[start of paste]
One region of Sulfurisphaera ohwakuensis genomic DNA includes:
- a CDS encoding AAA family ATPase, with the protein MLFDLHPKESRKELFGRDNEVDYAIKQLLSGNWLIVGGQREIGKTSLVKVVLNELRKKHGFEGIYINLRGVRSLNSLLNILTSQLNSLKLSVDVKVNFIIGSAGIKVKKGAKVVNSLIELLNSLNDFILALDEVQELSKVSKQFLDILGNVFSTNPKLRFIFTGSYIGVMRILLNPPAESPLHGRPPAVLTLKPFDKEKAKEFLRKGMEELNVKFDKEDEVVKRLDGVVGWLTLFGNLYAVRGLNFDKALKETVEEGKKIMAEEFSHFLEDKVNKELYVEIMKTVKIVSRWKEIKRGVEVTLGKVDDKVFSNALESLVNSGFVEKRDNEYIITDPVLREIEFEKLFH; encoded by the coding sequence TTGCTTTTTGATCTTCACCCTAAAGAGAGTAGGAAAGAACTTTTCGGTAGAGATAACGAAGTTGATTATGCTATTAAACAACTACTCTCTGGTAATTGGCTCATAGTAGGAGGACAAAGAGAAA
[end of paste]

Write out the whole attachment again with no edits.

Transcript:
One region of Sulfurisphaera ohwakuensis genomic DNA includes:
- a CDS encoding AAA family ATPase, with the protein MLFDLHPKESRKELFGRDNEVDYAIKQLLSGNWLIVGGQREIGKTSLVKVVLNELRKKHGFEGIYINLRGVRSLNSLLNILTSQLNSLKLSVDVKVNFIIGSAGIKVKKGAKVVNSLIELLNSLNDFILALDEVQELSKVSKQFLDILGNVFSTNPKLRFIFTGSYIGVMRILLNPPAESPLHGRPPAVLTLKPFDKEKAKEFLRKGMEELNVKFDKEDEVVKRLDGVVGWLTLFGNLYAVRGLNFDKALKETVEEGKKIMAEEFSHFLEDKVNKELYVEIMKTVKIVSRWKEIKRGVEVTLGKVDDKVFSNALESLVNSGFVEKRDNEYIITDPVLREIEFEKLFH; encoded by the coding sequence TTGCTTTTTGATCTTCACCCTAAAGAGAGTAGGAAAGAACTTTTCGGTAGAGATAACGAAGTTGATTATGCTATTAAACAACTACTCTCTGGTAATTGGCTCATAGTAGGAGGACAAAGAGAAA